The Canadian oil & gas space has been a disaster zone for investors over the past few years. The first crisis to hit was the global oil price crash that kicked off in late-2014. The industry was then rocked again at the end of last year in a localized price crash caused by a supply glut; itself due to a shortage of export capacity. That second crash saw the oil price differential – that is the difference between Canadian and American oil pricing – reach as high as $50 per barrel.
Bonterra Energy (TSX: BNE), like nearly all Canadian oil producers, hasn’t escaped the carnage. As a smaller producer pumping out around 13,000 barrels of oil equivalent (BOE) per day in Alberta you wouldn’t really expect it to either. Before the first oil price crash its stock traded as high as CAD $65 on the Toronto Stock Exchange. Right now it trades around the CAD $5.85 mark. The dividend has followed a similar trajectory. Back in 2014 Bonterra stock pumped out over CAD $3.50 per share over the course of the year. This year it will likely pay out just CAD $0.12 per share.
Ultimately there are three things that currently define Bonterra. Firstly, it is a profitable and low cost producer. Its primary asset in the Pembina Cardium is conventional, no frills and well understood. It currently costs the company around CAD $14.85 to lift one BOE from the ground (US $11). Throw in other business costs – e.g. royalties, interest on debt, salaries for employees and so on – and you get an “all in” cash cost of around CAD $23 per BOE (US $17).
Now, In the first quarter of of 2019 Bonterra’s realized revenue per BOE was just over CAD $46. In other words it is throwing off “cash flow” of around CAD $21 per barrel at Q1 2019 prices. On 13,000 BOE per day of production we can therefore expect annual cash flow of around CAD $100 million. (This of course assumes that Q1 prices are representative of 2019 as a whole). From this cash flow Bonterra has to then spend around CAD $60 million per year drilling new wells to keep production levels flat. Actual “free” cash flow is therefore currently around CAD $40 million (CAD $1.20 per share) on an annual basis.
This brings us to point number two: the debt level. In an ideal world Bonterra could share most, if not all, of that free cash flow with stockholders. Indeed this has been the case for much of the company’s history. For example since the late 1990s it has paid out over CAD $40 per share in total cash dividends. The bad news is that the company currently sits on total net debt of around CAD $330 million. Leaving aside approximately CAD $4 million (which is the current dividend spend per year), management have sensibly decided that all surplus cash generation should go towards reducing that debt load.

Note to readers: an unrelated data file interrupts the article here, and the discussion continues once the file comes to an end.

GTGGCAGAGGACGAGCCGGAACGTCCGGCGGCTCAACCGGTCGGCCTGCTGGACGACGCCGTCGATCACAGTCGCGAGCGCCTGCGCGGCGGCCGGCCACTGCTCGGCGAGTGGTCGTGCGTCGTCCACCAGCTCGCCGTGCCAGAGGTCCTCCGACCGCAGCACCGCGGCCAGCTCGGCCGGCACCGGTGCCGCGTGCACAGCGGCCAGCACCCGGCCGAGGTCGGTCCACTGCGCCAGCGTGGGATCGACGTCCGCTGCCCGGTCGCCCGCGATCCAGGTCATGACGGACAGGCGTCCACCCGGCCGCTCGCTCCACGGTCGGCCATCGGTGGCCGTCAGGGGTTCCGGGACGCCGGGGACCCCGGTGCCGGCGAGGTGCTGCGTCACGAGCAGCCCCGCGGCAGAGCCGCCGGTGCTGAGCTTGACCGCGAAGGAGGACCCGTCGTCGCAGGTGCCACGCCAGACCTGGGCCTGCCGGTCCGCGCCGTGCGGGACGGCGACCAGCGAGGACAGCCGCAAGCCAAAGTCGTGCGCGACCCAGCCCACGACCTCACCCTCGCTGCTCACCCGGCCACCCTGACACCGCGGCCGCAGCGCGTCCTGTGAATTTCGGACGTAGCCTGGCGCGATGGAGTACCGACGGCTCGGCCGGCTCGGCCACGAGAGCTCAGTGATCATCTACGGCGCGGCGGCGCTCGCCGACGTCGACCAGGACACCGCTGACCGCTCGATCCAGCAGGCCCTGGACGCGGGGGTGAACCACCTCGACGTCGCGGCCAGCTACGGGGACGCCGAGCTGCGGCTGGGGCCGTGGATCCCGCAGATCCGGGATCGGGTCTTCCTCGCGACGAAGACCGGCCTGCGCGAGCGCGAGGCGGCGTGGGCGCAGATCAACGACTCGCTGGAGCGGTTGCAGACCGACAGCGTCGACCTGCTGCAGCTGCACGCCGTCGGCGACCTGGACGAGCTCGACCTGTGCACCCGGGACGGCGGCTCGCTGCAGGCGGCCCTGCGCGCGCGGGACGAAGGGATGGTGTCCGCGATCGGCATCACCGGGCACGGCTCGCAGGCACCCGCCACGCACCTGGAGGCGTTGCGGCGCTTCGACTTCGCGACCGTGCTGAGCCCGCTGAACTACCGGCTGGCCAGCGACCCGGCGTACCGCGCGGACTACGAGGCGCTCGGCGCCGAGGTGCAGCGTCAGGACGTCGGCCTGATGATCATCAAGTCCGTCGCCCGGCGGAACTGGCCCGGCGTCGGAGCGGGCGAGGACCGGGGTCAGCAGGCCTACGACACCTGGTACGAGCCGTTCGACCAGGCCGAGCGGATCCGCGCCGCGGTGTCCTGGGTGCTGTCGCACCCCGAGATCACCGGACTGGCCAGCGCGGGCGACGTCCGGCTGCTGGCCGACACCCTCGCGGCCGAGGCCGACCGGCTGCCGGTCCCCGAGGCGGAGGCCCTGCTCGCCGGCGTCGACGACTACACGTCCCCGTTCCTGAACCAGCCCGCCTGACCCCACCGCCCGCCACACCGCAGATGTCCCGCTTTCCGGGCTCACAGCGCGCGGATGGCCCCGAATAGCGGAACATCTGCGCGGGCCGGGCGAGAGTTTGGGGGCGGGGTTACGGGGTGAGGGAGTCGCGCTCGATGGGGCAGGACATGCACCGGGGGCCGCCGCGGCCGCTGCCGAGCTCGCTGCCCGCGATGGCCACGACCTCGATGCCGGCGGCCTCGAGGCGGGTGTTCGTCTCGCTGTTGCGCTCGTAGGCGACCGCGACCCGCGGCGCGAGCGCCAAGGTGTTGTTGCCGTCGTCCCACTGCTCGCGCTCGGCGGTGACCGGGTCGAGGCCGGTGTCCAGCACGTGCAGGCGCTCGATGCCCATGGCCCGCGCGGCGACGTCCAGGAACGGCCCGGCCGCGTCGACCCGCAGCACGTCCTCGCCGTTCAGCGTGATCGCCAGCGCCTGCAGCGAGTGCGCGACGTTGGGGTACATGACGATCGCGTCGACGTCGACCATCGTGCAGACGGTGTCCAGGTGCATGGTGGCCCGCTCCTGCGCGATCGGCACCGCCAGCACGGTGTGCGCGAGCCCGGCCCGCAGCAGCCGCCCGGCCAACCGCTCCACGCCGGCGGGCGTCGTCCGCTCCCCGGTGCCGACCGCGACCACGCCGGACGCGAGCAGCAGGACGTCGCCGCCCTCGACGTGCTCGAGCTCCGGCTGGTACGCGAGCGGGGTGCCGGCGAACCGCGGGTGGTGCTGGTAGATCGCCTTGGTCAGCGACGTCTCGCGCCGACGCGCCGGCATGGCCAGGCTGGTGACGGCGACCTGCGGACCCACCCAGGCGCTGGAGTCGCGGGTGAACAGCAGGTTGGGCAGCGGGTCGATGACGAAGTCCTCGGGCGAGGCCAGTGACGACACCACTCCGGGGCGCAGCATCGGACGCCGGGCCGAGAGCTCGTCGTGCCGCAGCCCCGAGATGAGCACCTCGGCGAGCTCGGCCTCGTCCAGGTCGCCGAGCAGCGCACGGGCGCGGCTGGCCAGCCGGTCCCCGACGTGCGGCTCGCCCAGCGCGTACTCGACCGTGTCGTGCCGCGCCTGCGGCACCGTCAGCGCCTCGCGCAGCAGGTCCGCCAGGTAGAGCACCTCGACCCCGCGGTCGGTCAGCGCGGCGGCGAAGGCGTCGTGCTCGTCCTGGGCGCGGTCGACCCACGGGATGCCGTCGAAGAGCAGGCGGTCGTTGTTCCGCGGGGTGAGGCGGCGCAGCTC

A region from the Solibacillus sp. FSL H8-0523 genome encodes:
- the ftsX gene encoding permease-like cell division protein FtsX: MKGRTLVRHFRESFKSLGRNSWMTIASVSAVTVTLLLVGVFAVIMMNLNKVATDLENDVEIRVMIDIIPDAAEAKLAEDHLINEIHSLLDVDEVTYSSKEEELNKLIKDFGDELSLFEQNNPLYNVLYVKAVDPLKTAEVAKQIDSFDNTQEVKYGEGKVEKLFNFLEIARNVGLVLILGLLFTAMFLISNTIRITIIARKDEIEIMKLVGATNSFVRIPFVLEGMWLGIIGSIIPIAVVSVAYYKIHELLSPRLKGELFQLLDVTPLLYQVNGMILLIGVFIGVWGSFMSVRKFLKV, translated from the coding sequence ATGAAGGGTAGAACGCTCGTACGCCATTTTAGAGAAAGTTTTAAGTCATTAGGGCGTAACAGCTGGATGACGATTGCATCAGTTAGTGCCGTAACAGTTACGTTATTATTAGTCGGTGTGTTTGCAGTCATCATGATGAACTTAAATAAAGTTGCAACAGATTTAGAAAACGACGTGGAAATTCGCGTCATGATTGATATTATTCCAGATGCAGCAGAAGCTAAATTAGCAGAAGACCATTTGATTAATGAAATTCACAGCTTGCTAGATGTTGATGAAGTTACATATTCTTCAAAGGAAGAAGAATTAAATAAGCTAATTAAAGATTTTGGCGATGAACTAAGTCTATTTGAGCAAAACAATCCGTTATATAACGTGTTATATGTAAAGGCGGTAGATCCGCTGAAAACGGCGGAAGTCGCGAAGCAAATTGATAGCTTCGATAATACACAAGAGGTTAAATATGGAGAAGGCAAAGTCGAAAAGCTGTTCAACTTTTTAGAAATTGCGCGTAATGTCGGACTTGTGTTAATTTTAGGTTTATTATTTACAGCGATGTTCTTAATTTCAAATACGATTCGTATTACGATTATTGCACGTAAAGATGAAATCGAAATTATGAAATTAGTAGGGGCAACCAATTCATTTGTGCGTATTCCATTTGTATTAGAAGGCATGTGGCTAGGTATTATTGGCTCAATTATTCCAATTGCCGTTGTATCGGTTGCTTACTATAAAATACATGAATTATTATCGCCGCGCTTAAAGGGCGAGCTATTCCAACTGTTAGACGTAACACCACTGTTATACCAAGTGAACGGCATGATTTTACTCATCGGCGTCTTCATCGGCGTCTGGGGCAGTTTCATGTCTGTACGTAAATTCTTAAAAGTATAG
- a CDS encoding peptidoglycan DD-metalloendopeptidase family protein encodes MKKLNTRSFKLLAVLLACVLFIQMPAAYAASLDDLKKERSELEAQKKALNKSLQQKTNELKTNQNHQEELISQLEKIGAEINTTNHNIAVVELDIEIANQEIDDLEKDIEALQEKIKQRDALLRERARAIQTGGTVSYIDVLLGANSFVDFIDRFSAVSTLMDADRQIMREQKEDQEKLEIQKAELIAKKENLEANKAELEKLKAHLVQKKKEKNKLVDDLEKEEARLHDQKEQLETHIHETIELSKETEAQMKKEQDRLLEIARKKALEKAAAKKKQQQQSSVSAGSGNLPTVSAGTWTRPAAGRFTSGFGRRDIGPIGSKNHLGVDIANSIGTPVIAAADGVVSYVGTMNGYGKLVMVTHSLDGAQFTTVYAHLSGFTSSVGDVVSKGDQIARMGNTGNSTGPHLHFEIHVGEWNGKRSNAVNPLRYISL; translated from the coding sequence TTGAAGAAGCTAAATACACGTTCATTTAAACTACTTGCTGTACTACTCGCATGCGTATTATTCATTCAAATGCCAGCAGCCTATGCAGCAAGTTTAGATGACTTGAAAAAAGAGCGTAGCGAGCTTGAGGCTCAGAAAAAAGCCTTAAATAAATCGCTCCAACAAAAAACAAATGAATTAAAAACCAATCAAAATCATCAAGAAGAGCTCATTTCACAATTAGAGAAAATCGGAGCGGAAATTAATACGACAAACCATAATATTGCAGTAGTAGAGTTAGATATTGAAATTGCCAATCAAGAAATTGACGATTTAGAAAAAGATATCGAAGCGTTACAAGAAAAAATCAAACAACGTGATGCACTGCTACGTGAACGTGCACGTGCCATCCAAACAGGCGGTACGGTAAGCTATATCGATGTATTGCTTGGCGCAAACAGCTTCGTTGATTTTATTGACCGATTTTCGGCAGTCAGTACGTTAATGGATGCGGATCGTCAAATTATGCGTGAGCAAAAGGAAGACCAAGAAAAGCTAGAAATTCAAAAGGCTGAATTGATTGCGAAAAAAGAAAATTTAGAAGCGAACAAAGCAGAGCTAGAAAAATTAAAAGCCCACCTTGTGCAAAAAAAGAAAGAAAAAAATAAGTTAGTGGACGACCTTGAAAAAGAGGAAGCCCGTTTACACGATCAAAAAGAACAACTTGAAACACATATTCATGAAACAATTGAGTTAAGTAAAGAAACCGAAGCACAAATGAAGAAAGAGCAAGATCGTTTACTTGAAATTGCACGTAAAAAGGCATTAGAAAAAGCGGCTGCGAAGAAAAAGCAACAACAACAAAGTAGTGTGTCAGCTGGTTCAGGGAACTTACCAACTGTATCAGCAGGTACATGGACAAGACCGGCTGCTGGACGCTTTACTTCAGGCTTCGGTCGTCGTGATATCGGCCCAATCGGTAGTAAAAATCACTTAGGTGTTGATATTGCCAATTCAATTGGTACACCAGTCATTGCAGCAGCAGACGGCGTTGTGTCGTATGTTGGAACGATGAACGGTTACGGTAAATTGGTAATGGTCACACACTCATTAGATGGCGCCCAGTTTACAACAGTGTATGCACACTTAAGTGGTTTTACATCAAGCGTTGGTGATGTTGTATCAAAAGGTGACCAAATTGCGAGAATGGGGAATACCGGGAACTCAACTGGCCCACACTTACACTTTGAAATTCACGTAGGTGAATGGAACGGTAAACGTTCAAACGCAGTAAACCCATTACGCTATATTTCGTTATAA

The good news (and the third and final point) is that the valuation is absurdly cheap. Indeed the stock price is so depressed that Bonterra could essential wind down, cease drilling new wells, let the oil production decline year by year and still payout more than its current share price after paying off all of its debt. The market doesn’t care for two reasons. Firstly, the token dividend level equates to a yield of just 2%. Nobody is buying this for the current dividend. Secondly, the Canadian oil patch is still under threat from another blowout in oil differentials until it builds out more export capacity.
Ultimately we are still left in deep deep value territory. At some point net debt will return to a more sensible level, probably mid-2020 all things being equal. Management could then be free to increase the dividend by an order of magnitude or more.
Of course the ‘could‘ in that statement is entirely dependent on Canadian oil prices. As mentioned above the largest risk is that of another localized price depression. Being a conservative kind of investor I like to look at the worst case scenario, which in this case looks a little like Q4 of last year. In Q4 2018 Bonterra only realized oil revenue per barrel of CAD $38.96 (US $28.90). Overall revenue per BOE (i.e. taking into account natural gas and NGL production) clocked in at CAD $29.74 (US $21.30). Even in that extreme pricing scenario Bonterra generated positive cash flow of CAD $8 per BOE. At that point it could theoretically lower CapEx to a minimum without risking the further degradation of its balance sheet. It is also worth pointing out that such an extreme low price would probably not persist for more than a few months.
As it stands Edmonton Mixed Sweet crude oil trades at around CAD $66.50 (US $50). (Of its 13,000 BOE production over 60% is oil and Bonterra receives a slightly discounted price to Edmonton Mixed Sweet benchmark pricing). At that pricing the company throws off roughly CAD $40 million in annual free cash flow; enough to materially reduce its debt load in the short term. Now to me $50 oil doesn’t seem very high. If we use it as a long-term average then at some point soon Bonterra will be free to divert most of its free cash flow to dividend payments rather than debt reduction. Anyone willing to pay CAD $5.85 per share to buy stock today could be looking at a dividend yield on cost of 20% within a year to eighteen months.